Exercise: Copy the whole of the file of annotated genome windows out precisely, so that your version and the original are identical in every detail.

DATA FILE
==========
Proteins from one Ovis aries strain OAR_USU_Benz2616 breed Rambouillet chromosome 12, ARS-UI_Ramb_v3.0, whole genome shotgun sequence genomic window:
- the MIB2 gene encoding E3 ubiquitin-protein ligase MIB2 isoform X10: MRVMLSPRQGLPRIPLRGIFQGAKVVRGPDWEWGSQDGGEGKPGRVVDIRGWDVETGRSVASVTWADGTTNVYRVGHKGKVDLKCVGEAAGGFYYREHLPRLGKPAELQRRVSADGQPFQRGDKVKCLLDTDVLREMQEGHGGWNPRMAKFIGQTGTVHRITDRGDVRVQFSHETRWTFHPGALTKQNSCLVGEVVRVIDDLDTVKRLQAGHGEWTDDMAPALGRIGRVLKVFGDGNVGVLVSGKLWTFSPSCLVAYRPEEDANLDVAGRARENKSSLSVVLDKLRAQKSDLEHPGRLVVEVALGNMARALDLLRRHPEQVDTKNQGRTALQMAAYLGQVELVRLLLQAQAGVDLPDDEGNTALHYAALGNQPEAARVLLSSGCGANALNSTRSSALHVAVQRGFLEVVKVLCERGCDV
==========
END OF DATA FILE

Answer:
Proteins from one Ovis aries strain OAR_USU_Benz2616 breed Rambouillet chromosome 12, ARS-UI_Ramb_v3.0, whole genome shotgun sequence genomic window:
- the MIB2 gene encoding E3 ubiquitin-protein ligase MIB2 isoform X10: MRVMLSPRQGLPRIPLRGIFQGAKVVRGPDWEWGSQDGGEGKPGRVVDIRGWDVETGRSVASVTWADGTTNVYRVGHKGKVDLKCVGEAAGGFYYREHLPRLGKPAELQRRVSADGQPFQRGDKVKCLLDTDVLREMQEGHGGWNPRMAKFIGQTGTVHRITDRGDVRVQFSHETRWTFHPGALTKQNSCLVGEVVRVIDDLDTVKRLQAGHGEWTDDMAPALGRIGRVLKVFGDGNVGVLVSGKLWTFSPSCLVAYRPEEDANLDVAGRARENKSSLSVVLDKLRAQKSDLEHPGRLVVEVALGNMARALDLLRRHPEQVDTKNQGRTALQMAAYLGQVELVRLLLQAQAGVDLPDDEGNTALHYAALGNQPEAARVLLSSGCGANALNSTRSSALHVAVQRGFLEVVKVLCERGCDV